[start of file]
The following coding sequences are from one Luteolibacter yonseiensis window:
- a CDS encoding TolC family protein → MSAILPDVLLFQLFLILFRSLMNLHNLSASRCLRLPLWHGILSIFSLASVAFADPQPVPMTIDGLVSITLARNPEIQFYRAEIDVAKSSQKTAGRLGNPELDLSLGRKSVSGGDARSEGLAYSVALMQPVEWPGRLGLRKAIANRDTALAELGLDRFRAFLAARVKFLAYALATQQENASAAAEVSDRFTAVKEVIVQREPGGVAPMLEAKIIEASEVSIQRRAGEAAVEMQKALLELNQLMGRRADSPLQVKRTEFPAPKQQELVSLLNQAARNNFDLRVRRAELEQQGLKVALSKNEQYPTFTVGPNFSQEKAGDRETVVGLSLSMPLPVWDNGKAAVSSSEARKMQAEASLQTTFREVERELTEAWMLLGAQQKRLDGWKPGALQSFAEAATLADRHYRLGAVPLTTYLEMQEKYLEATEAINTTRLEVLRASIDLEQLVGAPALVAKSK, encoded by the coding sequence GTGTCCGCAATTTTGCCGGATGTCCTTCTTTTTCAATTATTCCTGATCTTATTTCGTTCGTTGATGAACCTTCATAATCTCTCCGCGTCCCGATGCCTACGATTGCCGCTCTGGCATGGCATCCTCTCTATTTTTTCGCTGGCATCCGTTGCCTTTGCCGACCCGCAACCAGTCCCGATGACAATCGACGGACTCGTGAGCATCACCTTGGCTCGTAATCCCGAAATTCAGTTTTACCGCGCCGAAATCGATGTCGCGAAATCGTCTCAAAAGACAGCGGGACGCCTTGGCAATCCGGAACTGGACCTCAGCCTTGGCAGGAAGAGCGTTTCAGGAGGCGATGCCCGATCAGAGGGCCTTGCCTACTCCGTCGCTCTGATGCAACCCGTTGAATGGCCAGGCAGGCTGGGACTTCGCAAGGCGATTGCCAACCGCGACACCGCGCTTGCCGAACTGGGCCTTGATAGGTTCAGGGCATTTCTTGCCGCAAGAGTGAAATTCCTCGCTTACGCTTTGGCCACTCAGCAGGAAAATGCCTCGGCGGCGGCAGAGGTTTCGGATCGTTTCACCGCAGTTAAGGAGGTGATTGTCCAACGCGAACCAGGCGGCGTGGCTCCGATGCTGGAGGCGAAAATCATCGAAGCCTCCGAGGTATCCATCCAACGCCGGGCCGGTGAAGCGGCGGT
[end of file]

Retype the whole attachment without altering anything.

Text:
The following coding sequences are from one Luteolibacter yonseiensis window:
- a CDS encoding TolC family protein → MSAILPDVLLFQLFLILFRSLMNLHNLSASRCLRLPLWHGILSIFSLASVAFADPQPVPMTIDGLVSITLARNPEIQFYRAEIDVAKSSQKTAGRLGNPELDLSLGRKSVSGGDARSEGLAYSVALMQPVEWPGRLGLRKAIANRDTALAELGLDRFRAFLAARVKFLAYALATQQENASAAAEVSDRFTAVKEVIVQREPGGVAPMLEAKIIEASEVSIQRRAGEAAVEMQKALLELNQLMGRRADSPLQVKRTEFPAPKQQELVSLLNQAARNNFDLRVRRAELEQQGLKVALSKNEQYPTFTVGPNFSQEKAGDRETVVGLSLSMPLPVWDNGKAAVSSSEARKMQAEASLQTTFREVERELTEAWMLLGAQQKRLDGWKPGALQSFAEAATLADRHYRLGAVPLTTYLEMQEKYLEATEAINTTRLEVLRASIDLEQLVGAPALVAKSK, encoded by the coding sequence GTGTCCGCAATTTTGCCGGATGTCCTTCTTTTTCAATTATTCCTGATCTTATTTCGTTCGTTGATGAACCTTCATAATCTCTCCGCGTCCCGATGCCTACGATTGCCGCTCTGGCATGGCATCCTCTCTATTTTTTCGCTGGCATCCGTTGCCTTTGCCGACCCGCAACCAGTCCCGATGACAATCGACGGACTCGTGAGCATCACCTTGGCTCGTAATCCCGAAATTCAGTTTTACCGCGCCGAAATCGATGTCGCGAAATCGTCTCAAAAGACAGCGGGACGCCTTGGCAATCCGGAACTGGACCTCAGCCTTGGCAGGAAGAGCGTTTCAGGAGGCGATGCCCGATCAGAGGGCCTTGCCTACTCCGTCGCTCTGATGCAACCCGTTGAATGGCCAGGCAGGCTGGGACTTCGCAAGGCGATTGCCAACCGCGACACCGCGCTTGCCGAACTGGGCCTTGATAGGTTCAGGGCATTTCTTGCCGCAAGAGTGAAATTCCTCGCTTACGCTTTGGCCACTCAGCAGGAAAATGCCTCGGCGGCGGCAGAGGTTTCGGATCGTTTCACCGCAGTTAAGGAGGTGATTGTCCAACGCGAACCAGGCGGCGTGGCTCCGATGCTGGAGGCGAAAATCATCGAAGCCTCCGAGGTATCCATCCAACGCCGGGCCGGTGAAGCGGCGGT